Business Briefs

Job cuts scaled back

Planned job cuts at American companies declined for a second straight month in March, falling to a 10-month low of 102,315, down 20.1 percent from the 128,115 layoffs announced in February, said Challenger, Gray & Christmas, the international outplacement firm that tracks layoff announcements on a monthly basis.

In a strong sign of an improving economy and job market, the March total was a steep 37 percent lower than the 162,867 job cuts announced a year ago, in March 2001.

But even with the declines in February and March, the total number of job cuts announced during the first quarter totaled 443,134, up 8.9 percent from 406,806 in 2001.

"Certainly the drop from nearly 250,000 job cuts last September is a welcome relief, but the March figure is still 133 percent higher than the monthly average job-cut figure in 1991 and 1992, during the last recession," said John A. Challenger, ceo. "In fact, the March figure is higher than the monthly average for every year since 1989 — when the tracking of job-cut announcements began — through 2000."

Retail, hard hit by sluggish consumer spending, notably in the department store channel, led all other sectors in March with 22,760 planned job cuts, more than six times the number of retail layoffs in February, a total of 3,540.

Mohawk 'buy' rating restated

Wall Street analyst Dennis Rosenberg of CS/First Boston reiterated his "buy" rating on Mohawk Industries, forecasting earnings growth of 15 percent this year, to $4.10 a share from $3.55 a year ago. At the same time, he projected 2003 earnings will increase by another 15 percent, to $4.70 a share.

The veteran textiles industry analyst set a 12-month price target of $73 for Mohawk stock, up 21.8 percent from the $59.92 at which the shares were trading on Thursday, April 4.

Rosenberg said, "Mohawk's earnings began to exceed expectations in the 2001 second quarter and growth accelerated in the third and fourth quarters.

The improvement was initially generated by a better-than-expected gross margin, which was then supplemented by a recovery in sales. Management provided guidance of 20 percent to 30 percent first-quarter 2002 earnings growth and 15 percent to 20 percent second-quarter growth."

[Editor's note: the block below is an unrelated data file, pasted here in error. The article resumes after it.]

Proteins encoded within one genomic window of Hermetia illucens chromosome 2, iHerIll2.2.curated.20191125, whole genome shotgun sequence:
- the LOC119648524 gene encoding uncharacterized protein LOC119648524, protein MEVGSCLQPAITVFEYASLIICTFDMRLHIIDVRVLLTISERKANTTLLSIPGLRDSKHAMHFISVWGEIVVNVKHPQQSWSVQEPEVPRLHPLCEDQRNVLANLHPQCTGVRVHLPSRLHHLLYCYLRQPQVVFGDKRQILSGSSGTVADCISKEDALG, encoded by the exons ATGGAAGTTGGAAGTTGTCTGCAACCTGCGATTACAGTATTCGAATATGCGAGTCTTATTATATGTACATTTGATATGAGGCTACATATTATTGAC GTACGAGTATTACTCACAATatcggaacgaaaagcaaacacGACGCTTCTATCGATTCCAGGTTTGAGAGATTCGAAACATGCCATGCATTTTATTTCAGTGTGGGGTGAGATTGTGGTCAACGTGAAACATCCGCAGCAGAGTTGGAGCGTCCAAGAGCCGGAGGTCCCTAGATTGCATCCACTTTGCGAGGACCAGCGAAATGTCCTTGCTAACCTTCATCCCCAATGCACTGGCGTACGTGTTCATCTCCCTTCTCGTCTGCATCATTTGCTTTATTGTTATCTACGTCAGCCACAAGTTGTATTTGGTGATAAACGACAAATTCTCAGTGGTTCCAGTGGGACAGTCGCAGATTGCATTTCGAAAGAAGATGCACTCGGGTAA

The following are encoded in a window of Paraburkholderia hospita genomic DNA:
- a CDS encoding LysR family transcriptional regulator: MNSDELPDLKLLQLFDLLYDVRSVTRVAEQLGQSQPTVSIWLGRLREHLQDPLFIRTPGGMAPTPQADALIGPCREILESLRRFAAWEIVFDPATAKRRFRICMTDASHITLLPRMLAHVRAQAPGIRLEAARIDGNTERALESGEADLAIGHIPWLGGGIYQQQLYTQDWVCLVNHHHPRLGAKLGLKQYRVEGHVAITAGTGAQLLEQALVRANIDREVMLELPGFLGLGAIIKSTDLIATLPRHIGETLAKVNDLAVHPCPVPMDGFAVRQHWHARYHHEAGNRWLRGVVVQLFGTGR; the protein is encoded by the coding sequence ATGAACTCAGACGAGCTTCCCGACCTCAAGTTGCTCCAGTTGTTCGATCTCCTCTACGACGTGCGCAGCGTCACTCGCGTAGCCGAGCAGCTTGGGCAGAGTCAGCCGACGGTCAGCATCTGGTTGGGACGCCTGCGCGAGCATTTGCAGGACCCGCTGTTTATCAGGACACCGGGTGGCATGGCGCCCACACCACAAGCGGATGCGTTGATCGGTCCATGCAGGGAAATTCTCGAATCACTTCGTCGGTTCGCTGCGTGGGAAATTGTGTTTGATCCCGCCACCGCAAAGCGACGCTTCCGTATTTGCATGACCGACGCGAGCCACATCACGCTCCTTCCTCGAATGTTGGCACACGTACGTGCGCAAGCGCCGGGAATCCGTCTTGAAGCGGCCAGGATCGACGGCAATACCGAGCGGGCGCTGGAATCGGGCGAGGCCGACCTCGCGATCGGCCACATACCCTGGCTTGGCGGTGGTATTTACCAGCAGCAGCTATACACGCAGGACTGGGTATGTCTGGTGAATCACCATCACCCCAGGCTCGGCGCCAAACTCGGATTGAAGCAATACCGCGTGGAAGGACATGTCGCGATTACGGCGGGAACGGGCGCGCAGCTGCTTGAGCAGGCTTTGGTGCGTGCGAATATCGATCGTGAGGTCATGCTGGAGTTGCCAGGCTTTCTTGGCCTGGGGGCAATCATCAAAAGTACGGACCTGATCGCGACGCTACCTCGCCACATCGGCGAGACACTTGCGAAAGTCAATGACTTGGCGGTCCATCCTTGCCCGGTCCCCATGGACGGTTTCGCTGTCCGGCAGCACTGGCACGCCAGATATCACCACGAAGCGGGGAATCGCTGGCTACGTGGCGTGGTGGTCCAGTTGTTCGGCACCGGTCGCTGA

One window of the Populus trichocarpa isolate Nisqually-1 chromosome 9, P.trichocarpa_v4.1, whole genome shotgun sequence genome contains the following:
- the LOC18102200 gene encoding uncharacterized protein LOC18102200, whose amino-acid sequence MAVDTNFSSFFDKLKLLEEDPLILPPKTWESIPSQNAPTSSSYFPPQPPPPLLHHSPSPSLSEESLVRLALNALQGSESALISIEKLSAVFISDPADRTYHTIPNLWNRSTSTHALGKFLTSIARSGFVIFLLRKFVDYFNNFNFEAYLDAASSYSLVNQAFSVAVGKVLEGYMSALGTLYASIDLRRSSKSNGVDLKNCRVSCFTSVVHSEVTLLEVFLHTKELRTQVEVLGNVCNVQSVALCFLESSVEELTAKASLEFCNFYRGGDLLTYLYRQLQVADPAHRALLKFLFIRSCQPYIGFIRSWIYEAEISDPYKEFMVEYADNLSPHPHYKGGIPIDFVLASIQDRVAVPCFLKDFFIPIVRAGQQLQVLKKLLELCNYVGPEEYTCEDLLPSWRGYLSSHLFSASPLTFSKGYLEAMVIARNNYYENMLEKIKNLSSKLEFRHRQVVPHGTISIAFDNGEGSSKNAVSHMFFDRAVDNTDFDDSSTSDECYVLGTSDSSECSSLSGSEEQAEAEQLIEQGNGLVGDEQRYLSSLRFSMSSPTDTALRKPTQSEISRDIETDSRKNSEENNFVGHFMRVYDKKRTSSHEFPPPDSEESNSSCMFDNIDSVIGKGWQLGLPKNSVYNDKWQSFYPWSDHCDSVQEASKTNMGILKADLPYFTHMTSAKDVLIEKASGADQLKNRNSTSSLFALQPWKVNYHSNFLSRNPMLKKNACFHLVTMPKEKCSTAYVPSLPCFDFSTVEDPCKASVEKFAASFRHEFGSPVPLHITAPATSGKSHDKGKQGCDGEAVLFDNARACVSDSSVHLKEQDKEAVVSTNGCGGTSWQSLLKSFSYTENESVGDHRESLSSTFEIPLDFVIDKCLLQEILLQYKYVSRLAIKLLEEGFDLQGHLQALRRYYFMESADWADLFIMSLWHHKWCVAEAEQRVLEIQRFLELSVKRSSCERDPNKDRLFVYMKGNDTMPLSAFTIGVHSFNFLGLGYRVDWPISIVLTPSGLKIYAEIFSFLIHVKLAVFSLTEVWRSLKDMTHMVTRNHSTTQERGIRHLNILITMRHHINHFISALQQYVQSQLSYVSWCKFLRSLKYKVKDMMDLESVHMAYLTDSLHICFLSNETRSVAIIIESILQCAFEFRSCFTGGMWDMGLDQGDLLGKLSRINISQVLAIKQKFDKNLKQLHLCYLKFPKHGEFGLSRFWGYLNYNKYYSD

Getting a lift from the company's recent Dal-Tile acquisition, Rosenberg forecast sales will grow by 31 percent this year, to $4.5 billion from $3.45 billion last year.

Burlington receives exclusivity

A U.S. bankruptcy court judge has given Burlington Industries Inc. six more months of Chapter 11 plan exclusivity, in which third parties are prevented from proposing their own reorganization plans for the troubled textiles producer.

Judge Randall Newsome extended the company's plan exclusivity through Sept. 16 from March 15. Burlington had sought the extension in February, saying it needed more time to allow key constituencies to assay the company's initial strategic business plan to give the company a chance to put it into effect.

Burlington filed for Chapter 11 protection Dec. 6 in a bankruptcy court in Wilmington, DE.

Wal-Mart tops Fortune 500

Only 40 years after its birth as a small-town Southern retailer, Wal-Mart Stores Inc. tops the Fortune 500 list to become the world's largest company with annual sales of almost $220 billion.

In claiming the top spot, Wal-Mart, No. 2 on the Fortune 500 last year, bumped aside oil giant Exxon Mobil.

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See the May 2017 issue of Home & Textiles Today. In this issue, we discuss our annual Market Basket survey, which finds higher prices and more polyester at leading retailers. See details!